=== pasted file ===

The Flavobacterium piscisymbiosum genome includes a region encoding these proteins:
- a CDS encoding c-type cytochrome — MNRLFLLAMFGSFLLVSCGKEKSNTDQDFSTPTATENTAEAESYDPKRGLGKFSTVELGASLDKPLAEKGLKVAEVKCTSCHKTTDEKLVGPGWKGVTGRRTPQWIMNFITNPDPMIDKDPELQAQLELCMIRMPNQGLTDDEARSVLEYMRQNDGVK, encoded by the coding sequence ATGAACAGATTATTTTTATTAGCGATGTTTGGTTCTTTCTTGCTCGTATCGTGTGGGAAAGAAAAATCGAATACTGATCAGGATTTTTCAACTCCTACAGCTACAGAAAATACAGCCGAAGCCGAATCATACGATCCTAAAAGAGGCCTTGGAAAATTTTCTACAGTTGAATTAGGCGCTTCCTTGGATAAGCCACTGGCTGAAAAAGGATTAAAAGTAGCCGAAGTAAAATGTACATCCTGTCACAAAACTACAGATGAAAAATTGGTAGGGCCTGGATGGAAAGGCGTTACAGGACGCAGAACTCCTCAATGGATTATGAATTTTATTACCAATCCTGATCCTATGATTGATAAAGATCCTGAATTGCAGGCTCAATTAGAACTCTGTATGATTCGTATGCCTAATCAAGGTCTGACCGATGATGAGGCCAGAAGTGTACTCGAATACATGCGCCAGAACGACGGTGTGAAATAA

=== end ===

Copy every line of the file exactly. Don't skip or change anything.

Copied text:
The Flavobacterium piscisymbiosum genome includes a region encoding these proteins:
- a CDS encoding c-type cytochrome — MNRLFLLAMFGSFLLVSCGKEKSNTDQDFSTPTATENTAEAESYDPKRGLGKFSTVELGASLDKPLAEKGLKVAEVKCTSCHKTTDEKLVGPGWKGVTGRRTPQWIMNFITNPDPMIDKDPELQAQLELCMIRMPNQGLTDDEARSVLEYMRQNDGVK, encoded by the coding sequence ATGAACAGATTATTTTTATTAGCGATGTTTGGTTCTTTCTTGCTCGTATCGTGTGGGAAAGAAAAATCGAATACTGATCAGGATTTTTCAACTCCTACAGCTACAGAAAATACAGCCGAAGCCGAATCATACGATCCTAAAAGAGGCCTTGGAAAATTTTCTACAGTTGAATTAGGCGCTTCCTTGGATAAGCCACTGGCTGAAAAAGGATTAAAAGTAGCCGAAGTAAAATGTACATCCTGTCACAAAACTACAGATGAAAAATTGGTAGGGCCTGGATGGAAAGGCGTTACAGGACGCAGAACTCCTCAATGGATTATGAATTTTATTACCAATCCTGATCCTATGATTGATAAAGATCCTGAATTGCAGGCTCAATTAGAACTCTGTATGATTCGTATGCCTAATCAAGGTCTGACCGATGATGAGGCCAGAAGTGTACTCGAATACATGCGCCAGAACGACGGTGTGAAATAA